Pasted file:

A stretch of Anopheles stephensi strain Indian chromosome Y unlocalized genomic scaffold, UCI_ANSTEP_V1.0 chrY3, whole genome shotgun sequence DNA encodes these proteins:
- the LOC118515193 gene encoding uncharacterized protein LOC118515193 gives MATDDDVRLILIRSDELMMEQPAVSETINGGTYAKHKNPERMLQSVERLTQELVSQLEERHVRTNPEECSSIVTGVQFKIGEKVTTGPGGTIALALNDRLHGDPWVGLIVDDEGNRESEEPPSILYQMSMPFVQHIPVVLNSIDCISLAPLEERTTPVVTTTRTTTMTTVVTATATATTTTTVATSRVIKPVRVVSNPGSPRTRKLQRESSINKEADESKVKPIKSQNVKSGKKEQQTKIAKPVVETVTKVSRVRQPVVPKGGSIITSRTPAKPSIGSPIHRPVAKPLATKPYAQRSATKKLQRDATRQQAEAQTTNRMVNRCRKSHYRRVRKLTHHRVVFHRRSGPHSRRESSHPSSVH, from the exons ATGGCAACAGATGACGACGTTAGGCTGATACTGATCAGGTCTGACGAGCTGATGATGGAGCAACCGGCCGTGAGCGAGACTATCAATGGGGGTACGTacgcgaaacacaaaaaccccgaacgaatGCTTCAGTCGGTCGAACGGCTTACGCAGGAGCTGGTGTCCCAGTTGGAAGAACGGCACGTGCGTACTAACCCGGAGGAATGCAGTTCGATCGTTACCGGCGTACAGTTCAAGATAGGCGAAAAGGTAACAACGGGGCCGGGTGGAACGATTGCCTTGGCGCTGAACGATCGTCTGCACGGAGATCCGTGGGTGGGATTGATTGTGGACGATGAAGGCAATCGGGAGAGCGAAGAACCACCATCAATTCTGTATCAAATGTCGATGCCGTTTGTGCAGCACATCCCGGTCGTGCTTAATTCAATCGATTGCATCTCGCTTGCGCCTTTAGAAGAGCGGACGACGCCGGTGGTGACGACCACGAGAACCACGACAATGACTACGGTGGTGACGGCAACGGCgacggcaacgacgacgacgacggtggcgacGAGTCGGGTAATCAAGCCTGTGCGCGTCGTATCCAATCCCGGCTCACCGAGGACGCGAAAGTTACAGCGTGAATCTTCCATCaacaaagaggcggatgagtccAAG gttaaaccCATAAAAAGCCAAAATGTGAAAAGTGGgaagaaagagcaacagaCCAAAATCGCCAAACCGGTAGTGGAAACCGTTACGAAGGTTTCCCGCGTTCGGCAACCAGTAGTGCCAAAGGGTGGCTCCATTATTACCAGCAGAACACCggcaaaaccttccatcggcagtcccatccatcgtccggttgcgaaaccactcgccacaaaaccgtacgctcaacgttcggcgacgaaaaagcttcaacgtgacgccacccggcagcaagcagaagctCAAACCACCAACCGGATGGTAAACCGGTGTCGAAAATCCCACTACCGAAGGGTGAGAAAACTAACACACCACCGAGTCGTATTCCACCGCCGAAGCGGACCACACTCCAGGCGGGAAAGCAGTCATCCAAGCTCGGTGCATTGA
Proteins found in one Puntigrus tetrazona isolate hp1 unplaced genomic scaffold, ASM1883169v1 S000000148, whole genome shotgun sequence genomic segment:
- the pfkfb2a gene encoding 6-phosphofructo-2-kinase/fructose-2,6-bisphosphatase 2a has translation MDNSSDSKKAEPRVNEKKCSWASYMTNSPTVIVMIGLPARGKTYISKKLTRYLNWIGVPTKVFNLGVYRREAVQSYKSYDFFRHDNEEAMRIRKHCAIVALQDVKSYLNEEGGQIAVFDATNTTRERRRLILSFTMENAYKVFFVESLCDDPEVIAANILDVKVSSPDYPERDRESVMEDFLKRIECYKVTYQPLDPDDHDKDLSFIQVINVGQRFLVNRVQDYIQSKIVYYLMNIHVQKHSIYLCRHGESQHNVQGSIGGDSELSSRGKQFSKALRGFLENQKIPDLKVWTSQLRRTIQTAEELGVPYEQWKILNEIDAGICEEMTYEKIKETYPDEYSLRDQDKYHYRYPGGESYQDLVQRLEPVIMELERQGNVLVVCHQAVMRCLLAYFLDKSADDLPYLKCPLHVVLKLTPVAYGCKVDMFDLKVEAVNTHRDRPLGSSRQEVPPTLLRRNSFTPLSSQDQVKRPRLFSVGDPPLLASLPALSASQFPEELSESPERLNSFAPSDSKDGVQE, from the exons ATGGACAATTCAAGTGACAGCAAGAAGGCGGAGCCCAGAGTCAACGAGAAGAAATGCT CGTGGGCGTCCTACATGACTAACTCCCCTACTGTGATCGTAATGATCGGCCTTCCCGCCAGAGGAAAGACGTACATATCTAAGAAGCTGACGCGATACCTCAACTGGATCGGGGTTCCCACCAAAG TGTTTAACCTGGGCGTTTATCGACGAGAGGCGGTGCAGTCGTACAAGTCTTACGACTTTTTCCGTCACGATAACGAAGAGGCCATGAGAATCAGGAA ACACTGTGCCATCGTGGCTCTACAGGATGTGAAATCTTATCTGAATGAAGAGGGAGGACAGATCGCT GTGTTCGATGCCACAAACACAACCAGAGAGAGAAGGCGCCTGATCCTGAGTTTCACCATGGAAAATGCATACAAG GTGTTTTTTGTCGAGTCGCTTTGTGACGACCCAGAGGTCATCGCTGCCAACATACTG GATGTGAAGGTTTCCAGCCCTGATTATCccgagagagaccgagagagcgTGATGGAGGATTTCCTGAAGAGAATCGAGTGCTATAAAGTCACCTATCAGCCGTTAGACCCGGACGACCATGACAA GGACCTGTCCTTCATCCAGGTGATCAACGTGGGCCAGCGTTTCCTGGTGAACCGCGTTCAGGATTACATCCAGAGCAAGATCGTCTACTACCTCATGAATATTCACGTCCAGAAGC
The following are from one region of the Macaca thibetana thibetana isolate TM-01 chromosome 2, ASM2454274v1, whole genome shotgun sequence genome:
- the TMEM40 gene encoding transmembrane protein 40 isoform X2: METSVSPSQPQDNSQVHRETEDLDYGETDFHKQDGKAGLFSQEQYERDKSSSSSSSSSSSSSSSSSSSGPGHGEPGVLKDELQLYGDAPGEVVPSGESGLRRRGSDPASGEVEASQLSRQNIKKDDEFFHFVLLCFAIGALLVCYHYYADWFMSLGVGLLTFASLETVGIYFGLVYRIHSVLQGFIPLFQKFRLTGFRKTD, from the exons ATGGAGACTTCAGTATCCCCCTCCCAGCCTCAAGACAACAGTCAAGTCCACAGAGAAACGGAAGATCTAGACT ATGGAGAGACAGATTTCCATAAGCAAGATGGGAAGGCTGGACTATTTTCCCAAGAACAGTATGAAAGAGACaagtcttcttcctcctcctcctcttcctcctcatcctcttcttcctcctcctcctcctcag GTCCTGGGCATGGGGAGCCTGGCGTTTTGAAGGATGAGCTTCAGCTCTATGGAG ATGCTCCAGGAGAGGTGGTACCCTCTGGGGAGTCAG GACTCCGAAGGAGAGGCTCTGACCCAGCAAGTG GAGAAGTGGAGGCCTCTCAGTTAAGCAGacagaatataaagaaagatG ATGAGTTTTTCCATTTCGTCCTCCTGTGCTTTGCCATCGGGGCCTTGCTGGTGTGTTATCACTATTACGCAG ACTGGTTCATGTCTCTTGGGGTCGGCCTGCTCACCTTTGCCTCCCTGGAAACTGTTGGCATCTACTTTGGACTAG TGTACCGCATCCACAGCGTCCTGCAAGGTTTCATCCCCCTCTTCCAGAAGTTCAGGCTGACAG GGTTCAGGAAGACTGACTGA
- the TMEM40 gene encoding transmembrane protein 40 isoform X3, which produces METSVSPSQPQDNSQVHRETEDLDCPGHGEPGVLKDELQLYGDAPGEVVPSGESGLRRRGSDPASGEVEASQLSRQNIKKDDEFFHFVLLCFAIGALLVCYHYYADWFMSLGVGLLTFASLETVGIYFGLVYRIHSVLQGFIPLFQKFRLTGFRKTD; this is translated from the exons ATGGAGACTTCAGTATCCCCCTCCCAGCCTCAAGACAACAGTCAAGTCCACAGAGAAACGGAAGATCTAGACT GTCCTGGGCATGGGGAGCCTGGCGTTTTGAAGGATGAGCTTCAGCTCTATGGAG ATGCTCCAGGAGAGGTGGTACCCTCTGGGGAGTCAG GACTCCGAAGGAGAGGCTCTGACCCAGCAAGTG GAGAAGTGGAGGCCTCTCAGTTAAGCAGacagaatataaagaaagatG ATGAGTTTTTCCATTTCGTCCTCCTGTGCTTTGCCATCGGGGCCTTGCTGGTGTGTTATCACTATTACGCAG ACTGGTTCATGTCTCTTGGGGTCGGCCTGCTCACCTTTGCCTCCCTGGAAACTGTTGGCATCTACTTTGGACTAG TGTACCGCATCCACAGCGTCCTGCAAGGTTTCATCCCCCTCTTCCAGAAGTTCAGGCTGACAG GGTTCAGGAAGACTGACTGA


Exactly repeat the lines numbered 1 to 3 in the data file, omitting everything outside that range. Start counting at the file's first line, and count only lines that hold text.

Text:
A stretch of Anopheles stephensi strain Indian chromosome Y unlocalized genomic scaffold, UCI_ANSTEP_V1.0 chrY3, whole genome shotgun sequence DNA encodes these proteins:
- the LOC118515193 gene encoding uncharacterized protein LOC118515193 gives MATDDDVRLILIRSDELMMEQPAVSETINGGTYAKHKNPERMLQSVERLTQELVSQLEERHVRTNPEECSSIVTGVQFKIGEKVTTGPGGTIALALNDRLHGDPWVGLIVDDEGNRESEEPPSILYQMSMPFVQHIPVVLNSIDCISLAPLEERTTPVVTTTRTTTMTTVVTATATATTTTTVATSRVIKPVRVVSNPGSPRTRKLQRESSINKEADESKVKPIKSQNVKSGKKEQQTKIAKPVVETVTKVSRVRQPVVPKGGSIITSRTPAKPSIGSPIHRPVAKPLATKPYAQRSATKKLQRDATRQQAEAQTTNRMVNRCRKSHYRRVRKLTHHRVVFHRRSGPHSRRESSHPSSVH, from the exons ATGGCAACAGATGACGACGTTAGGCTGATACTGATCAGGTCTGACGAGCTGATGATGGAGCAACCGGCCGTGAGCGAGACTATCAATGGGGGTACGTacgcgaaacacaaaaaccccgaacgaatGCTTCAGTCGGTCGAACGGCTTACGCAGGAGCTGGTGTCCCAGTTGGAAGAACGGCACGTGCGTACTAACCCGGAGGAATGCAGTTCGATCGTTACCGGCGTACAGTTCAAGATAGGCGAAAAGGTAACAACGGGGCCGGGTGGAACGATTGCCTTGGCGCTGAACGATCGTCTGCACGGAGATCCGTGGGTGGGATTGATTGTGGACGATGAAGGCAATCGGGAGAGCGAAGAACCACCATCAATTCTGTATCAAATGTCGATGCCGTTTGTGCAGCACATCCCGGTCGTGCTTAATTCAATCGATTGCATCTCGCTTGCGCCTTTAGAAGAGCGGACGACGCCGGTGGTGACGACCACGAGAACCACGACAATGACTACGGTGGTGACGGCAACGGCgacggcaacgacgacgacgacggtggcgacGAGTCGGGTAATCAAGCCTGTGCGCGTCGTATCCAATCCCGGCTCACCGAGGACGCGAAAGTTACAGCGTGAATCTTCCATCaacaaagaggcggatgagtccAAG gttaaaccCATAAAAAGCCAAAATGTGAAAAGTGGgaagaaagagcaacagaCCAAAATCGCCAAACCGGTAGTGGAAACCGTTACGAAGGTTTCCCGCGTTCGGCAACCAGTAGTGCCAAAGGGTGGCTCCATTATTACCAGCAGAACACCggcaaaaccttccatcggcagtcccatccatcgtccggttgcgaaaccactcgccacaaaaccgtacgctcaacgttcggcgacgaaaaagcttcaacgtgacgccacccggcagcaagcagaagctCAAACCACCAACCGGATGGTAAACCGGTGTCGAAAATCCCACTACCGAAGGGTGAGAAAACTAACACACCACCGAGTCGTATTCCACCGCCGAAGCGGACCACACTCCAGGCGGGAAAGCAGTCATCCAAGCTCGGTGCATTGA
Proteins found in one Puntigrus tetrazona isolate hp1 unplaced genomic scaffold, ASM1883169v1 S000000148, whole genome shotgun sequence genomic segment: